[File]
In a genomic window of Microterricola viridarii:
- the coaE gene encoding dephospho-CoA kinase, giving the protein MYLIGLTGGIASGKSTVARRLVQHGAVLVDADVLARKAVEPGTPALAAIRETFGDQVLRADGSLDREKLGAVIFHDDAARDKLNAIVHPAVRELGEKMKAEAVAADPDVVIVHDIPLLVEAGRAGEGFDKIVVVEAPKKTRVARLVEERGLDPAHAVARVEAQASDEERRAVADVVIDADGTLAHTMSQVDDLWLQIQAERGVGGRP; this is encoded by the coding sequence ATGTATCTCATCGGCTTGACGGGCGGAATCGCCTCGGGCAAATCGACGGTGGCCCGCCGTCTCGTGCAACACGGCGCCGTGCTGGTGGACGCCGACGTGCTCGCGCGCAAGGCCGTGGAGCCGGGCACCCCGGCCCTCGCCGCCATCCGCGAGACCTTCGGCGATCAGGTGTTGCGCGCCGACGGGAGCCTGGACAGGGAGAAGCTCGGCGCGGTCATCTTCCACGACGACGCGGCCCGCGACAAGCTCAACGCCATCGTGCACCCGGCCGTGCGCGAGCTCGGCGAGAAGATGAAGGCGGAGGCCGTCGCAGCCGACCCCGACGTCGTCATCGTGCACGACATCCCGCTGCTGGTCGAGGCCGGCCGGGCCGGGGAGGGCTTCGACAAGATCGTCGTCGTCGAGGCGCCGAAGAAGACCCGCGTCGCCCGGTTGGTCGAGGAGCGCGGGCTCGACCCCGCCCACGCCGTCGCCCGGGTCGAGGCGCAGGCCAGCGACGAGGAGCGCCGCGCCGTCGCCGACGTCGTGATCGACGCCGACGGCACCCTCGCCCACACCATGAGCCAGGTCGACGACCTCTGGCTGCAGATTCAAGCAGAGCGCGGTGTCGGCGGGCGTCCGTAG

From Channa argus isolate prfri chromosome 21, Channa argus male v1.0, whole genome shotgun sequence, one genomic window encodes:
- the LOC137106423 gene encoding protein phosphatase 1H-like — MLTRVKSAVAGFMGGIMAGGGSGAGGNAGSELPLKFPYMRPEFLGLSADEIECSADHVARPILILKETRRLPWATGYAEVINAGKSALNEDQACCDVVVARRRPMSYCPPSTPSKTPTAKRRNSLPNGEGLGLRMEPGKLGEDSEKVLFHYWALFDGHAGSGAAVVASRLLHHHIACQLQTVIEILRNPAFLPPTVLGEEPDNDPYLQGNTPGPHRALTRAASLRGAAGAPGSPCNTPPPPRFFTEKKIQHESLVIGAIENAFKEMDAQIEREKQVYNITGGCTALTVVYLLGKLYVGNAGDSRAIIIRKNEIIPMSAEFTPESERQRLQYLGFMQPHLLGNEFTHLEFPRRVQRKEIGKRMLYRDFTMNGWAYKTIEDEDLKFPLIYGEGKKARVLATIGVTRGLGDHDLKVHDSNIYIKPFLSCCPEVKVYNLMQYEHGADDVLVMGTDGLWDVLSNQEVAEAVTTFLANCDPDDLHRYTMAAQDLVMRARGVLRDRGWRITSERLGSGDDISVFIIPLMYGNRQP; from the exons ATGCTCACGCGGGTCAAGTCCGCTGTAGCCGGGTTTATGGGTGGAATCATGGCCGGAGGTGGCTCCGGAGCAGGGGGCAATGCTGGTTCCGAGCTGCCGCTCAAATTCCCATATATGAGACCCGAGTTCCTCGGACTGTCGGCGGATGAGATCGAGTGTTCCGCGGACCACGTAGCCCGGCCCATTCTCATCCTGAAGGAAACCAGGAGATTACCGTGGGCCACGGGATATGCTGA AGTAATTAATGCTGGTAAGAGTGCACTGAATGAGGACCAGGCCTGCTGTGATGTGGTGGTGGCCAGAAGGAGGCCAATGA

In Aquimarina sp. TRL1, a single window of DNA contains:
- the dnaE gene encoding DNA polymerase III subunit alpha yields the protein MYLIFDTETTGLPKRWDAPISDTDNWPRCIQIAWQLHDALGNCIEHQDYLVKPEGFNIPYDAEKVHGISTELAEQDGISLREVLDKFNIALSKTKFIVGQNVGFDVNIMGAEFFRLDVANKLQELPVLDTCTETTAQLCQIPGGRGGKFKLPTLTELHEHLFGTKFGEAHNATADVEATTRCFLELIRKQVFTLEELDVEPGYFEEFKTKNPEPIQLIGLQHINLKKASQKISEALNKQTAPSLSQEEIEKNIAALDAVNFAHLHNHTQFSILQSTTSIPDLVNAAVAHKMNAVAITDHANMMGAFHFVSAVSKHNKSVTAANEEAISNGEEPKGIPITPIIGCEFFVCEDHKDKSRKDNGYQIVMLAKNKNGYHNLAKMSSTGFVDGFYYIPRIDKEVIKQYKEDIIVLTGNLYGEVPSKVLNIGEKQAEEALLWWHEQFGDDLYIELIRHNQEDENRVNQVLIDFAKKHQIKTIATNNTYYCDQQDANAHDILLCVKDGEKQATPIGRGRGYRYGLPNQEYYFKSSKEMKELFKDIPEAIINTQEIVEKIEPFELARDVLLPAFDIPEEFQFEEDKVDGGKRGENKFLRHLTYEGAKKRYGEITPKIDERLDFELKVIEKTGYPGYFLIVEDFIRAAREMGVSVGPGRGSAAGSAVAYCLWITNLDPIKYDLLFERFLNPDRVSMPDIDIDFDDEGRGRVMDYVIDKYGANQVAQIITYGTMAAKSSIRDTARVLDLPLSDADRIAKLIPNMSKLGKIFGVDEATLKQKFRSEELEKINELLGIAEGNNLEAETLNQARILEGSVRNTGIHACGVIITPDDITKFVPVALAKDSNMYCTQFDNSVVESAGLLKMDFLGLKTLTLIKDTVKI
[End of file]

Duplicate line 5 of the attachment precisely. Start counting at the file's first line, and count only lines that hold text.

In Aquimarina sp. TRL1, a single window of DNA contains: